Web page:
This film, completed after Kiarostami's death in 2016, again demonstrates why the director of Taste of Cherry is a great master of Iranian cinema. In 24 Frames, Kiarostami animates old photos and paintings, the deeply spiritual work emerging through the meditative, repeated imagery. The director spent the last three years of his life on this experimental work.
The theatrical film debut of the documentary director and author Pejman Teymourtash tells a story in real time, set almost exclusively inside an apartment shared by five young men in the Tehran district of Moft Abad. Through the characters' hardships, Teymourtash portrays the problems faced by Iran's urban youth.
Even though the country has been largely cut off from the western world since the 1979 Islamic Revolution, a growing number of people are interested in Iran's history, culture, cuisine — and film.
The country's rich cinema tradition, which dates back to the beginning of the 20th century, continues to build on its strong reputation, with Iranian directors repeatedly winning major prizes in international film festivals — Jafar Panahi's "Taxi," for instance, won the Golden Bear in Berlin in 2015.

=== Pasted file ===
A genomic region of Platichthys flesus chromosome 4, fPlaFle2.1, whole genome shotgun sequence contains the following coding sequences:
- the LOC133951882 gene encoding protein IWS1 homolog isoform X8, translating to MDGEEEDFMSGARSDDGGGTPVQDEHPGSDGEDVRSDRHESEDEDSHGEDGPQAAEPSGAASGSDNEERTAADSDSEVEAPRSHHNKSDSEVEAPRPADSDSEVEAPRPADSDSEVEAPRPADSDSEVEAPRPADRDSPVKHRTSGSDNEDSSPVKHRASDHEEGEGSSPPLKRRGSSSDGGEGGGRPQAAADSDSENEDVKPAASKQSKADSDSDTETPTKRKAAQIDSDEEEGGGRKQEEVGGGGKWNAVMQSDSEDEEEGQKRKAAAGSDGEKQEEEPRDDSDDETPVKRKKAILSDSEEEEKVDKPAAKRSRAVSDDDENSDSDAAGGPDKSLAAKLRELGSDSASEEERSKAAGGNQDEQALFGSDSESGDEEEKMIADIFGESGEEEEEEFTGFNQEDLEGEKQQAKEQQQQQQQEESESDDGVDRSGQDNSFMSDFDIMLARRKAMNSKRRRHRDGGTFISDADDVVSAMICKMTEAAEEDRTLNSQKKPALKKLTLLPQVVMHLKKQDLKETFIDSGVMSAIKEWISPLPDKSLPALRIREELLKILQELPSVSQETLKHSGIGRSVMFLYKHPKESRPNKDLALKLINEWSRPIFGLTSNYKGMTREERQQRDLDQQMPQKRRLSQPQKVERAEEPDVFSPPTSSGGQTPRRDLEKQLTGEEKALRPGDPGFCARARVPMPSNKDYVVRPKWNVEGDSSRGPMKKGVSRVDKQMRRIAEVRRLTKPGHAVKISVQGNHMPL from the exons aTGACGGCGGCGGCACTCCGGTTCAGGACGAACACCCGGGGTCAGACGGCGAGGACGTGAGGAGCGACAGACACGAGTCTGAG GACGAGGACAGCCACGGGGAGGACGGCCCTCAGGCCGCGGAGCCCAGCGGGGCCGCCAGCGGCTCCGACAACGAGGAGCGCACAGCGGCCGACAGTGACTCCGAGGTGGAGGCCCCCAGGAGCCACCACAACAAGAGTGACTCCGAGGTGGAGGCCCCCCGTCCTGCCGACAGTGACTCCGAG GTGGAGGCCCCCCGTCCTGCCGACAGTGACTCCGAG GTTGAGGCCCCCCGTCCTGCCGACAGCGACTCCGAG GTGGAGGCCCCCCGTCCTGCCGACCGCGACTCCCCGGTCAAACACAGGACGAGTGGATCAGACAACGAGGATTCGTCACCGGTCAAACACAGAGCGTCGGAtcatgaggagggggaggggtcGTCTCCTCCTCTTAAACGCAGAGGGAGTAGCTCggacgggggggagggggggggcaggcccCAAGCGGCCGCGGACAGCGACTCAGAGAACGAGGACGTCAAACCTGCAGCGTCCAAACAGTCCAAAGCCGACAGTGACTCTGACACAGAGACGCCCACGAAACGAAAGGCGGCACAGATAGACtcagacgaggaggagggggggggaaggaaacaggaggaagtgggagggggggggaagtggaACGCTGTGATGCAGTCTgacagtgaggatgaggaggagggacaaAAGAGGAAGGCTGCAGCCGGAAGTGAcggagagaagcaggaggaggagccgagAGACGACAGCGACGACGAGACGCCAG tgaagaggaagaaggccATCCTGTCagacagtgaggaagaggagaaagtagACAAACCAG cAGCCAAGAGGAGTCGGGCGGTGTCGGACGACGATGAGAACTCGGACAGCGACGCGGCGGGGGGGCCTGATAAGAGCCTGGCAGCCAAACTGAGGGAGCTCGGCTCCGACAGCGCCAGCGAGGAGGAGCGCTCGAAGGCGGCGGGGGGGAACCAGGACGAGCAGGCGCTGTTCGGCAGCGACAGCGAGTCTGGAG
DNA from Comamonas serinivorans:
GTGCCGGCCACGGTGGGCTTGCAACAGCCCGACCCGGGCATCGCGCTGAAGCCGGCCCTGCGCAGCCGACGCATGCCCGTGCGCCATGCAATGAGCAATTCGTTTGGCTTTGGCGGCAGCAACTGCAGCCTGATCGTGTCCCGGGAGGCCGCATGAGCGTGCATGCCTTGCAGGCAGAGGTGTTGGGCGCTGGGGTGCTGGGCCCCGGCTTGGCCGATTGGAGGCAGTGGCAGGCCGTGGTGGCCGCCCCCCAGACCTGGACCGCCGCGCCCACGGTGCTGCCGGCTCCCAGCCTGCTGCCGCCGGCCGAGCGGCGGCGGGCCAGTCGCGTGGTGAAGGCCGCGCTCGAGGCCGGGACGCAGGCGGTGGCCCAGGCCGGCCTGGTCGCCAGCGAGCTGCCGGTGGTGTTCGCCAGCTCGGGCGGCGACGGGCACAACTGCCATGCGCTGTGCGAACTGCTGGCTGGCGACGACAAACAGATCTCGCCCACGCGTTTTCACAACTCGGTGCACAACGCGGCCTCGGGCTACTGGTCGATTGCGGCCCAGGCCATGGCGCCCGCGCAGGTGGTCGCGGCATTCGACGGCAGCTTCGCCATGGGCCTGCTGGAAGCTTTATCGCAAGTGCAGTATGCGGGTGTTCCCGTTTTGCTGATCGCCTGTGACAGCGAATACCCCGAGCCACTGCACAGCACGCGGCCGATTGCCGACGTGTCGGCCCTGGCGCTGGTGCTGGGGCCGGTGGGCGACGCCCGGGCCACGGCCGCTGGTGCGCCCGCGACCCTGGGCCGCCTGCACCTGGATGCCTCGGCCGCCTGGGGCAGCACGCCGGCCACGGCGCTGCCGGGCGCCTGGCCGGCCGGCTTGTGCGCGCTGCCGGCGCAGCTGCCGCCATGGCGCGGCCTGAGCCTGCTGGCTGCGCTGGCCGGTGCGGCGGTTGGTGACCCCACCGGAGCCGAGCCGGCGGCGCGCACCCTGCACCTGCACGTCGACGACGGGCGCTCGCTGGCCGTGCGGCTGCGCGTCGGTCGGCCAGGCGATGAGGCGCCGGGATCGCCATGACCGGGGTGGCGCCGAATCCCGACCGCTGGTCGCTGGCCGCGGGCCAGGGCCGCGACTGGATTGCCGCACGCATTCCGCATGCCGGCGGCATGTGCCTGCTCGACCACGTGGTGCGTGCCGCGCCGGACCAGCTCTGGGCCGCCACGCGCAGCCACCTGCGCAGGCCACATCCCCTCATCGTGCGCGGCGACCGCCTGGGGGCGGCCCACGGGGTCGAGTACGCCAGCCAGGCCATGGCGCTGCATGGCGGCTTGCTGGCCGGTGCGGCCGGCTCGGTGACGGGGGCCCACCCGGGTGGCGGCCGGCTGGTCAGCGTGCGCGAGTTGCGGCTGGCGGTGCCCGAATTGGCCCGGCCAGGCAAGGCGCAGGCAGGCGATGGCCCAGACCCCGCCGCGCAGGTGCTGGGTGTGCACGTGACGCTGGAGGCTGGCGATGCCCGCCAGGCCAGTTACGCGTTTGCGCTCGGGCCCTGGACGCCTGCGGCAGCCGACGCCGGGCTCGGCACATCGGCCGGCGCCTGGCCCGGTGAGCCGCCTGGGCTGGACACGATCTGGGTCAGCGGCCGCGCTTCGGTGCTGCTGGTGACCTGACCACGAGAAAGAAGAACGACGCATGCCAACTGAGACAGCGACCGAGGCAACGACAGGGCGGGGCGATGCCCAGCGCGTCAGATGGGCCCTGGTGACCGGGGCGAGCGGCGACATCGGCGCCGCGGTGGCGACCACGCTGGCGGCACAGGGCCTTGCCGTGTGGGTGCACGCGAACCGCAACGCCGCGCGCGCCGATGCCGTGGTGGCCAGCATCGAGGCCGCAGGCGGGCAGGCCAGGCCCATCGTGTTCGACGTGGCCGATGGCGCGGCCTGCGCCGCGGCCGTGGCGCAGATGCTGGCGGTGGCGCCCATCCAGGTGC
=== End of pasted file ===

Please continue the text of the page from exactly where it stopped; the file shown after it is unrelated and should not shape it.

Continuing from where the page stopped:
Despite dealing with government restrictions, Iranian filmmakers continue to create powerful and very personal stories that feel universal.
Revealing unknown aspects of Iran
The Visions of Iran film festival held in Cologne has been showcasing the country's best cinema since 2013.
"The heart of Iranian cinema is its special perspective on social conditions," festival director Amin Farzanefar told DW.
The film festival Visions of Iran takes place from May 31 to June 3 at the Filmforum NRW in Cologne
The focus of Visions of Iran this year is documentary film.